Here's What We're Reading...(Birth Control Roundup) -- February 2
Happy Groundhog Day! We really can’t believe how quickly January flew by and so far, February is just as busy. Catching up on the news from the last couple of days….it seems that despite Mitt Romney’s victory in Florida, he can still see Newt’s shadow, so we’re faced with the prospect of six more weeks of debate as the candidates head to Nevada for Saturday’s caucuses (Maine’s start that day, as well). Meanwhile, women won in Oregon with the decisive victory of Susan Bonamici in the 1st district’s special election.
Today, we thought we’d do something a bit different from our morning reads, and do a roundup on the numerous articles surrounding the president’s decision to protect birth control access for women who work at religiously affiliated universities or hospitals. Just yesterday we posted a piece on the truth about birth control, and we thought this would be a nice addendum. So here’s what we’re reading about birth control…While tremendous coverage has been generated around the Susan G. Komen for the Cure Foundation’s unfortunate ending of its relationship with Planned Parenthood health centers, refusal is picking up steam.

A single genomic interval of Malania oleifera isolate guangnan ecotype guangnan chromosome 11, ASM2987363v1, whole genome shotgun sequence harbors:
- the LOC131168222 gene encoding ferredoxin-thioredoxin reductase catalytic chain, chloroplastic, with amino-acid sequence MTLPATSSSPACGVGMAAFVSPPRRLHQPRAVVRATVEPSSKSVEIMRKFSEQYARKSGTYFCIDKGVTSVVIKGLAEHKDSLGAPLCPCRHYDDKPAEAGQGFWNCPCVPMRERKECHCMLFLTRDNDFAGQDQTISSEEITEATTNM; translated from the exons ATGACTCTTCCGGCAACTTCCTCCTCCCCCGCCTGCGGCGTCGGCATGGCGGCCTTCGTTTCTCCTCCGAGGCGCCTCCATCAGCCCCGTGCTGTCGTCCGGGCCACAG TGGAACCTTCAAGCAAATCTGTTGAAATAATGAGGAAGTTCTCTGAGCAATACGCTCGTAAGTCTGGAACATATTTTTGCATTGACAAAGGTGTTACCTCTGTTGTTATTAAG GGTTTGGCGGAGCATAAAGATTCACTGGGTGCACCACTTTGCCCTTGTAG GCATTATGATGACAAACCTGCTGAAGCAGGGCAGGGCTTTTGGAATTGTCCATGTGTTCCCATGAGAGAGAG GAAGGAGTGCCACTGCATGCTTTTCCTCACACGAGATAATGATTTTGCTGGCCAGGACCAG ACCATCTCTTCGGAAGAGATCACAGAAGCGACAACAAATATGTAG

Women deserve freedom in their private lives says the Charleston Gazette’s in their latest editorial. “Birth control: Now a human right” – “In January, the president announced a compromise: Conservative churches may refuse to cover birth control for their own employees -- but not for workers at church-owned schools, hospitals, charities and other organizations. Catholic bishops protested that their religious freedom is being trampled….We think the White House acted wisely. Many employees of Catholic institutions are not Catholic, and they deserve the same rights as other Americans. Women are entitled to freedom in their private lives.”
Time to abide by the rules, says Mother Jones: “If You Take Taxpayer Money, You Have to Follow Taxpayer Rules” – “I can understand compromising over a very limited number of hot button issues. Abortion is the obvious one. But in general, if Catholic hospitals don't want to follow reasonable, 21st century secular rules, they need to make themselves into truly religious enterprises. In particular, they need to stop taking secular taxpayer money. As long as they do, though, they should follow the same rules as anyone else.”
Birth control should be available—because it’s common sense. Jane Ahlin writes in the MinnPost: “The high value Americans place on birth control is shown by how many use it” – “Anyone questioning how much women and their families value birth control need only look at statistics from a 2011 Guttmacher Institute report ’based on a nationally representative U.S. government survey’ showing that 99 per cent of sexually active American women use birth control during their reproductive years. (For American Catholic women the figure is 98 per cent.) “